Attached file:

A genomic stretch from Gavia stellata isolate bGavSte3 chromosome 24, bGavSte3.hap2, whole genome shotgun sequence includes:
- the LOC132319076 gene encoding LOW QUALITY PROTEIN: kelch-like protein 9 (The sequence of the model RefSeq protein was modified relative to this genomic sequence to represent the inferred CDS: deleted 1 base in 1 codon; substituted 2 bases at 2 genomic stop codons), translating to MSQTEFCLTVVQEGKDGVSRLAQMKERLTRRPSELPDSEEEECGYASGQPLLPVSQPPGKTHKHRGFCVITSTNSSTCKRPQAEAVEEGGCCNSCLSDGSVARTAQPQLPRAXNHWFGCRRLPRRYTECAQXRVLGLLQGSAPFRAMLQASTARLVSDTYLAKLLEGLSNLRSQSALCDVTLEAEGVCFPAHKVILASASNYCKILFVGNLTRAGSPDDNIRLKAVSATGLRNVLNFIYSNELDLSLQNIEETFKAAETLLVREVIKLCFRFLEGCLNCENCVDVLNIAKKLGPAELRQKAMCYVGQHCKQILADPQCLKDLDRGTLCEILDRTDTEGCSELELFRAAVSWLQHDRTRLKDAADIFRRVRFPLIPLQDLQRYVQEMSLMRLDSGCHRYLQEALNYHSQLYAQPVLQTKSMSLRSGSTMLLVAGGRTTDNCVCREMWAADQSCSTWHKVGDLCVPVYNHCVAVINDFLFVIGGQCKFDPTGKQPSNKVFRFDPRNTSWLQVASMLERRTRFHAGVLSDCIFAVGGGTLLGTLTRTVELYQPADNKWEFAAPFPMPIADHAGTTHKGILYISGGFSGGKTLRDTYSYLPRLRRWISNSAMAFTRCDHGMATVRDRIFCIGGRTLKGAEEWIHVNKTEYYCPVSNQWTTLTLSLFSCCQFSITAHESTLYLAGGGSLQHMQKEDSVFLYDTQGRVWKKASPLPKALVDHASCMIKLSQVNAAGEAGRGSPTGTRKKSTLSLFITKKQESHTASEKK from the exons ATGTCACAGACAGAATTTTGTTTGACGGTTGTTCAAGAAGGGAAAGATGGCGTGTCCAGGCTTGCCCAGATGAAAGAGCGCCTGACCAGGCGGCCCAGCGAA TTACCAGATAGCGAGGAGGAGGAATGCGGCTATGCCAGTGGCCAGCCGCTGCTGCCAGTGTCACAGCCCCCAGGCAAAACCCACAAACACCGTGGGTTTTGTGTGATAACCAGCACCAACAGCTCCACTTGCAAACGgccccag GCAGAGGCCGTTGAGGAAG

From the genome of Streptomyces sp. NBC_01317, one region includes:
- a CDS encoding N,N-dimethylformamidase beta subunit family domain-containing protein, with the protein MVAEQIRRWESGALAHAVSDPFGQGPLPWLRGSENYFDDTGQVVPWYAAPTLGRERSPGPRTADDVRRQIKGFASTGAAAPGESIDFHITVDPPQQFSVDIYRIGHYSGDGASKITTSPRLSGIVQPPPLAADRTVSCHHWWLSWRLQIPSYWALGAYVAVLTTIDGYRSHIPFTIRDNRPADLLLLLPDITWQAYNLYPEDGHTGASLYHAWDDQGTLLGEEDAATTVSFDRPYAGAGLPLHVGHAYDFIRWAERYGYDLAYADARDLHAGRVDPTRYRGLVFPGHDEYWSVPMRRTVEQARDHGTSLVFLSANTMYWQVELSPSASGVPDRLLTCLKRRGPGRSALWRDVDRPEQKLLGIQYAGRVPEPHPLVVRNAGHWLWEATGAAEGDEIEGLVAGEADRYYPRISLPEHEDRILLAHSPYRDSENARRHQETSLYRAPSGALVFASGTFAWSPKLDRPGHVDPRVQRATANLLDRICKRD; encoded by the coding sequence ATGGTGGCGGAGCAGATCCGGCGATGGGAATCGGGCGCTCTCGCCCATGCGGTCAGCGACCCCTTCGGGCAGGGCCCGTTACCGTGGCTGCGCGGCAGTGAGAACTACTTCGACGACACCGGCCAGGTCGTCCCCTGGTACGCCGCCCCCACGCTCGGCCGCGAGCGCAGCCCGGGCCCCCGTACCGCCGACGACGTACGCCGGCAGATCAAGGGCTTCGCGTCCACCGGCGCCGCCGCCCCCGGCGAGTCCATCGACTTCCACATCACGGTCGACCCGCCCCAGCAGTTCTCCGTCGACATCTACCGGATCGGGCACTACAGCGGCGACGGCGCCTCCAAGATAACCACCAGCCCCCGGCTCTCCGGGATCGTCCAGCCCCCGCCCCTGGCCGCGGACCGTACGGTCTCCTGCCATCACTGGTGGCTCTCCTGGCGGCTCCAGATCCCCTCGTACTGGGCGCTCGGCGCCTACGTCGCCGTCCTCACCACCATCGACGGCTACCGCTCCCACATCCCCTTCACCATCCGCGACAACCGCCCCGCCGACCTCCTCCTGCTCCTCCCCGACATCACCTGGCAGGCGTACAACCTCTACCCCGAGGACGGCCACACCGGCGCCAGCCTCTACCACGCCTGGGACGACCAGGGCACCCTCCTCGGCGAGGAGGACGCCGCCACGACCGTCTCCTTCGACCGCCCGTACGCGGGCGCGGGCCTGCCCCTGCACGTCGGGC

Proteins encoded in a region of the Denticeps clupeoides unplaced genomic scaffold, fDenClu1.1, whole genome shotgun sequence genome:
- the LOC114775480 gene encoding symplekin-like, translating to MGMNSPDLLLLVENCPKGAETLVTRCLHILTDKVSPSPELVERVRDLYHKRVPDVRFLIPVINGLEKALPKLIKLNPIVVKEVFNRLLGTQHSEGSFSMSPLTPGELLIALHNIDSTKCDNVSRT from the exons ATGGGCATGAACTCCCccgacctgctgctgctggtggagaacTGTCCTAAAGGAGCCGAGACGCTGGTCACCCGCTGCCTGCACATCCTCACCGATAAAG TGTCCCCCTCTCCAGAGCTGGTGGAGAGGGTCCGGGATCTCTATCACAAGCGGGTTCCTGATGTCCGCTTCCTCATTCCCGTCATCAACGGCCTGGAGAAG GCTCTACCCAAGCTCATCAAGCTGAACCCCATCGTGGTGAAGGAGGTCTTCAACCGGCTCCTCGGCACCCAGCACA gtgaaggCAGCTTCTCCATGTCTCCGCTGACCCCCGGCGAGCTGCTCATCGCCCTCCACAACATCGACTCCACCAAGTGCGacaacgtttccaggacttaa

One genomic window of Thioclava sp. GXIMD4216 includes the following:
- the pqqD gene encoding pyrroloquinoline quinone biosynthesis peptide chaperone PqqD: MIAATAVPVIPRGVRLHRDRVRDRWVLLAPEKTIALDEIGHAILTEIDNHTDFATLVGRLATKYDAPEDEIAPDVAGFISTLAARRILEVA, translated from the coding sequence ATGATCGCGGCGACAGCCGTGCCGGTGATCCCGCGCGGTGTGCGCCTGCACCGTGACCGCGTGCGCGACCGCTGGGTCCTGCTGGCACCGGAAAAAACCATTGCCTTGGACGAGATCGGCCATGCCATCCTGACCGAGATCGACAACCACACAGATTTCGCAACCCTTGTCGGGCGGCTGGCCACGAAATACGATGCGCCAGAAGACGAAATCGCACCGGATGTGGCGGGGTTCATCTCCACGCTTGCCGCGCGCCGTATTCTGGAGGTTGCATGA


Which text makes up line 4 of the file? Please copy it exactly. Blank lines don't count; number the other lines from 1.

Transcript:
- a CDS encoding N,N-dimethylformamidase beta subunit family domain-containing protein, with the protein MVAEQIRRWESGALAHAVSDPFGQGPLPWLRGSENYFDDTGQVVPWYAAPTLGRERSPGPRTADDVRRQIKGFASTGAAAPGESIDFHITVDPPQQFSVDIYRIGHYSGDGASKITTSPRLSGIVQPPPLAADRTVSCHHWWLSWRLQIPSYWALGAYVAVLTTIDGYRSHIPFTIRDNRPADLLLLLPDITWQAYNLYPEDGHTGASLYHAWDDQGTLLGEEDAATTVSFDRPYAGAGLPLHVGHAYDFIRWAERYGYDLAYADARDLHAGRVDPTRYRGLVFPGHDEYWSVPMRRTVEQARDHGTSLVFLSANTMYWQVELSPSASGVPDRLLTCLKRRGPGRSALWRDVDRPEQKLLGIQYAGRVPEPHPLVVRNAGHWLWEATGAAEGDEIEGLVAGEADRYYPRISLPEHEDRILLAHSPYRDSENARRHQETSLYRAPSGALVFASGTFAWSPKLDRPGHVDPRVQRATANLLDRICKRD; encoded by the coding sequence ATGGTGGCGGAGCAGATCCGGCGATGGGAATCGGGCGCTCTCGCCCATGCGGTCAGCGACCCCTTCGGGCAGGGCCCGTTACCGTGGCTGCGCGGCAGTGAGAACTACTTCGACGACACCGGCCAGGTCGTCCCCTGGTACGCCGCCCCCACGCTCGGCCGCGAGCGCAGCCCGGGCCCCCGTACCGCCGACGACGTACGCCGGCAGATCAAGGGCTTCGCGTCCACCGGCGCCGCCGCCCCCGGCGAGTCCATCGACTTCCACATCACGGTCGACCCGCCCCAGCAGTTCTCCGTCGACATCTACCGGATCGGGCACTACAGCGGCGACGGCGCCTCCAAGATAACCACCAGCCCCCGGCTCTCCGGGATCGTCCAGCCCCCGCCCCTGGCCGCGGACCGTACGGTCTCCTGCCATCACTGGTGGCTCTCCTGGCGGCTCCAGATCCCCTCGTACTGGGCGCTCGGCGCCTACGTCGCCGTCCTCACCACCATCGACGGCTACCGCTCCCACATCCCCTTCACCATCCGCGACAACCGCCCCGCCGACCTCCTCCTGCTCCTCCCCGACATCACCTGGCAGGCGTACAACCTCTACCCCGAGGACGGCCACACCGGCGCCAGCCTCTACCACGCCTGGGACGACCAGGGCACCCTCCTCGGCGAGGAGGACGCCGCCACGACCGTCTCCTTCGACCGCCCGTACGCGGGCGCGGGCCTGCCCCTGCACGTCGGGC